You are on page 1of 3

062 Puma v IAC

Feb. 26, 1988


Gutierrez Jr, J.
Short Version:
Puma sued Mil-oro for trademark infringement, as the latter had been
producing Puma socks and belts. MTD filed for lack of capacity to sue.
Denied and injunction issued.
SC upheld injunction. Puma had capacity to sue. A foreign corporation not
doing business in the Philippines which is a national of a country party to
the Paris Convention need not have a license in order to sue to protect its
intellectual property.
Facts:
Puma, a West German Corporation and producer of Puma products, filed a
complaint for patent or trademark infringement with a prayer for the
issuance of a writ of prelim injunction against Mil-Oro Manufacturing Corp.
Mil-Oro had been producing Puma socks and belts.
MTD filed for lack of capacity to sue. MTD denied, injunction granted. CA
reversed. Hence this petition for review on certiorari.
Issues:
1. WON Puma has capacity to sue (Yes)
2. WON the case should be dismissed on the ground of lis pendens (No)
3. WON injunction should issue. (Yes)
Ratio:
1. Puma had substantially complied with Sec. 21-A of RA 166. Its
complaint specifically alleged that it is not doing business in the
Philippines and is suing under that law, which provides that "the
country of which the said corporation or juristic person is a citizen, or
in which it is domiciled, by treaty, convention or law, grants a similar
privilege to corporate or juristic persons of the Philippines." The
Federal Republic of Germany and the Philippines are both parties of
the Paris Convention, which forms part of the law of the land.

As held in La Chemise Lacoste, S.A .v. Fernandez,, a foreign corporation


not doing business in the Philippines needs no license to sue before
Philippine courts for infringement of trademark and unfair competition.
Further, a foreign corporation which has never done any business in the
Philippines and which is unlicensed and unregistered to do business here,
but is widely and favorably known in the Philippines through the use therein
of its products bearing its corporate and tradename, has a legal right to
maintain an action in the Philippines to restrain the residents and
inhabitants thereof from organizing a corporation therein bearing the same
name as the foreign corporation, when it appears that they have personal
knowledge of the existence of such a foreign corporation, and it is apparent
that the purpose of the proposed domestic corporation is to deal and trade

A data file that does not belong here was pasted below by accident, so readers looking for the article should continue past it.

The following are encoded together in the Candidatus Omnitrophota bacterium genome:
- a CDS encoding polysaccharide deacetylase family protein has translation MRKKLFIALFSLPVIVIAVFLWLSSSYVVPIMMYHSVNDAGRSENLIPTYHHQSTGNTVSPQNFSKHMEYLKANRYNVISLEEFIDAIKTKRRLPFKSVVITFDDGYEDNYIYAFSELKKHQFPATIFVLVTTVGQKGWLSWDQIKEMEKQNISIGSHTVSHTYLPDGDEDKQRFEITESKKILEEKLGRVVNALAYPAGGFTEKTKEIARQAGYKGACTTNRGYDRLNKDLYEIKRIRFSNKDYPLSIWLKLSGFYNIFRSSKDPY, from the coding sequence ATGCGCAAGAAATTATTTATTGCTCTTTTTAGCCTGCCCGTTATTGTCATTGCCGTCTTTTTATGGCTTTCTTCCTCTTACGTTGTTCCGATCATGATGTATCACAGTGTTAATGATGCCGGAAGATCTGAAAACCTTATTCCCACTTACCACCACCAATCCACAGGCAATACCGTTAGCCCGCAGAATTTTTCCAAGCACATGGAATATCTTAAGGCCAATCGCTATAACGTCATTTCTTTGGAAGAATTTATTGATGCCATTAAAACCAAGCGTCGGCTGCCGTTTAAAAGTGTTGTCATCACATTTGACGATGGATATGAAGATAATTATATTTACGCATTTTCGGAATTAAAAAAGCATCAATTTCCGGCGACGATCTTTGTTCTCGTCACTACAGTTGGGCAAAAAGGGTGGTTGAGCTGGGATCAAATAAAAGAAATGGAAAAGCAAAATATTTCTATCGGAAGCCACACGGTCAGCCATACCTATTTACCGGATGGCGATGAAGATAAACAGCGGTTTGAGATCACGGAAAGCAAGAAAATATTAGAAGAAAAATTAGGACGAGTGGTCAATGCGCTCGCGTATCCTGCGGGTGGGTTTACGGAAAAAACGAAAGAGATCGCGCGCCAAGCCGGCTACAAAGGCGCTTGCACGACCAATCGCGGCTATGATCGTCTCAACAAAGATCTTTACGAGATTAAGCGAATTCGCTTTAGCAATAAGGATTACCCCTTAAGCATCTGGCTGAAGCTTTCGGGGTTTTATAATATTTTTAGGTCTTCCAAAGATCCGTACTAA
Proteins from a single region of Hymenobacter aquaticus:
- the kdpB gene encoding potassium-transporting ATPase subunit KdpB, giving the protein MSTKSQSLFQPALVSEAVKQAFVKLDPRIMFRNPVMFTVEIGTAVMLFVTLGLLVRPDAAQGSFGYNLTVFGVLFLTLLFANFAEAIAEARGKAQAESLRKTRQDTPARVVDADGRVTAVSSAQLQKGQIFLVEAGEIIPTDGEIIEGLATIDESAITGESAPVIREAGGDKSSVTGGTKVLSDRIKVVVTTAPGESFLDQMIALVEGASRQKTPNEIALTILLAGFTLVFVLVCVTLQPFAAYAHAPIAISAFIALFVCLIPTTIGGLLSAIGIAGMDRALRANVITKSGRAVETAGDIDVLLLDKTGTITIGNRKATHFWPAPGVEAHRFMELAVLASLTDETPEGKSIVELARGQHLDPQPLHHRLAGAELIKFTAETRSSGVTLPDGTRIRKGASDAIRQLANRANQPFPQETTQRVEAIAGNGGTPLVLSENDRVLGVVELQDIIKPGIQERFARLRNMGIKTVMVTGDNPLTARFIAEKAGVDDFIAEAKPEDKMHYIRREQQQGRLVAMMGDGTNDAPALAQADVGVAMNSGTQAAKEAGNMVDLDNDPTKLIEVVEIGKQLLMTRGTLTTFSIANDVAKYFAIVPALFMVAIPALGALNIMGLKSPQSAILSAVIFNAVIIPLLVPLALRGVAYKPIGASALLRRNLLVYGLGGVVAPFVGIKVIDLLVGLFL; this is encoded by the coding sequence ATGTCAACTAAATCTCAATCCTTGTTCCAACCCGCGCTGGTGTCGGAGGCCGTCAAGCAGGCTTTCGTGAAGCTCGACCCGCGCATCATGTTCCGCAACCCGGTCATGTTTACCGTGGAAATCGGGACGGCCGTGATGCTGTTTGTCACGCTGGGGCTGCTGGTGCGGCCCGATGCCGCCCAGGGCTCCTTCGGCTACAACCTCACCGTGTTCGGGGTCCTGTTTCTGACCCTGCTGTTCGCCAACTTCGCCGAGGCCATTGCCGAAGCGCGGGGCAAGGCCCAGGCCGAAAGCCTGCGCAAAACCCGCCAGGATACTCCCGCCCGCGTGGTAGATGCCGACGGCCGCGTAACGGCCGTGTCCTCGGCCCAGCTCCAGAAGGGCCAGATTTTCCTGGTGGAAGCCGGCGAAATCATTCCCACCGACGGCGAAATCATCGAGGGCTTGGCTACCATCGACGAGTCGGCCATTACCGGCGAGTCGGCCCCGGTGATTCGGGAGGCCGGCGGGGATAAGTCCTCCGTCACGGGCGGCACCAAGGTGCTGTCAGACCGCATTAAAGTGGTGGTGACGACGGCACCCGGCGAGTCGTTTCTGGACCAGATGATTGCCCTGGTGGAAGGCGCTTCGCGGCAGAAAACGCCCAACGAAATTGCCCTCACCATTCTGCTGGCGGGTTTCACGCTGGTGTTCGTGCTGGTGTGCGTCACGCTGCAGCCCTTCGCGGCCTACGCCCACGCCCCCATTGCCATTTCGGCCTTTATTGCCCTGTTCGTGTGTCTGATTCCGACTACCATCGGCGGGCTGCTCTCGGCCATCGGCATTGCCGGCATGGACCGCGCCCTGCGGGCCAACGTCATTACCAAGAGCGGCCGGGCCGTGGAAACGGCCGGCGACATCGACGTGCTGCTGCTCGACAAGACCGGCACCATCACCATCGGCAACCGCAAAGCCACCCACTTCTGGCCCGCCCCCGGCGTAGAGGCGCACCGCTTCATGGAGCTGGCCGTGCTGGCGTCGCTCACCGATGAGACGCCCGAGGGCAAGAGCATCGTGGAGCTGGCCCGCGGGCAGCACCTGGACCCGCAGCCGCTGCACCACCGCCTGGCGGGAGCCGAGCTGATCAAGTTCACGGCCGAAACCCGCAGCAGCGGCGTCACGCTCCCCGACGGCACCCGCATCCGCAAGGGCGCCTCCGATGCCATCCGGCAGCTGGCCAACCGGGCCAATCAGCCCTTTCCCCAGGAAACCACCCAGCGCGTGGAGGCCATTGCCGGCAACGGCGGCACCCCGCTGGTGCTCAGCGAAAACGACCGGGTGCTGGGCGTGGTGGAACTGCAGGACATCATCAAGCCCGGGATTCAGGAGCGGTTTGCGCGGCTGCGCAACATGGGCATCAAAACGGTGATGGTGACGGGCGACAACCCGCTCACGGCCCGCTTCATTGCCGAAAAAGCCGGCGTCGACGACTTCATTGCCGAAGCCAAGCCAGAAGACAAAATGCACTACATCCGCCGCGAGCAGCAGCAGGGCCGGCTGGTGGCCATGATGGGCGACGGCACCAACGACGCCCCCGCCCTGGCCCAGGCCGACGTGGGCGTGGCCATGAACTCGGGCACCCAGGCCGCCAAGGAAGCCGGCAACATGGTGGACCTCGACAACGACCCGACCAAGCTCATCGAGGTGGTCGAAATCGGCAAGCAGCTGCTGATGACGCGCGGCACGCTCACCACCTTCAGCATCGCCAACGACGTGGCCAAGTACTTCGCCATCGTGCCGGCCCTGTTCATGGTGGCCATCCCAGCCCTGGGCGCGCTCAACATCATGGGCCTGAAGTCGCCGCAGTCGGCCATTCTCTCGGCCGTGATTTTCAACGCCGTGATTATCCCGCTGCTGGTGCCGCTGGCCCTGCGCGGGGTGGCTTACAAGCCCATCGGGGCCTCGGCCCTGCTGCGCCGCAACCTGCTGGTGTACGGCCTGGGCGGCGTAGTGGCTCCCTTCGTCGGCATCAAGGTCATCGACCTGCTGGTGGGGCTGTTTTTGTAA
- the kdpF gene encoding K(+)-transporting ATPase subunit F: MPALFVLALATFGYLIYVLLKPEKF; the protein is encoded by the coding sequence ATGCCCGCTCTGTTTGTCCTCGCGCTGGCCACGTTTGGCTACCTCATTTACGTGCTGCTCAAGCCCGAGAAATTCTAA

in the same goods as those of the foreign corporation.
This is in accordance with Section 37 of RA No. 166, otherwise known
as the trademark Law, which provides that Persons who are nationals of,
domiciled in, or have a bona fide or effective business or commercial
establishment in any foreign country, which is a party to an international
convention or treaty relating to marks or tradenames on the represssion of
unfair competition to which the Philippines may be party, shall be entitled to
the benefits and subject to the provisions of this Act ...
Tradenames of persons described in the first paragraph of this section shall
be protected without the obligation of filing or registration whether or not
they form part of marks.
Thus, Puma had the legal capacity to file the action.
2. There was no lis pendens. The civil action filed was different from the
administrative action filed. For a finding of lis pendens, the other case
pending between the same parties and having the same cause must be
a court action. Thus, the Court of Appeals likewise erred in holding
that the requisites of lis pendens were present so as to justify the
dismissal of the case below.
3. Mil-oro intentionally refused to present counter-evidence against the
issuance of the writ. Thus, the court reiterated its guidance to lower
courts and administrative agencies found in Lacoste:
One final point. It is essential that we stress our concern at the seeming inability of law
enforcement officials to stem the tide of fake and counterfeit consumer items flooding
the Philippine market or exported abroad from our country. The greater victim is not so
much the manufacturer whose product is being faked but the Filipino consuming public

and in the case of exportations, our image abroad. No less than the President, in issuing
Executive Order No. 913 dated October 7, 1983 to strengthen the powers of the
Minister of Trade and Industry for the protection of consumers, stated that, among
other acts, the dumping of substandard, imitated, hazardous, and cheap goods, the
infringement of internationally known tradenames and trademarks, and the unfair trade
Practices of business firms have reached such proportions as to constitute economic
sabotage. We buy a kitchen appliance, a household tool, perfume, face powder, other
toilet articles, watches, brandy or whisky, and items of clothing like jeans, T-shirts,
neckties, etc. the list is quite lengthy pay good money relying on the brand name
as guarantee of its quality and genuine nature only to explode in bitter frustration and
helpless anger because the purchased item turns out to be a shoddy imitation, albeit a
clever looking counterfeit, of the quality product. Judges all over the country are well
advised to remember that court processes should not be used as instruments to,
unwittingly or otherwise, aid counterfeiters and intellectual pirates, tie the hands of the
law as it seeks to protect the Filipino consuming public and frustrate executive and
administrative implementation of solemn commitments pursuant to international
conventions and treaties.

CA reversed and set aside.


Gabe.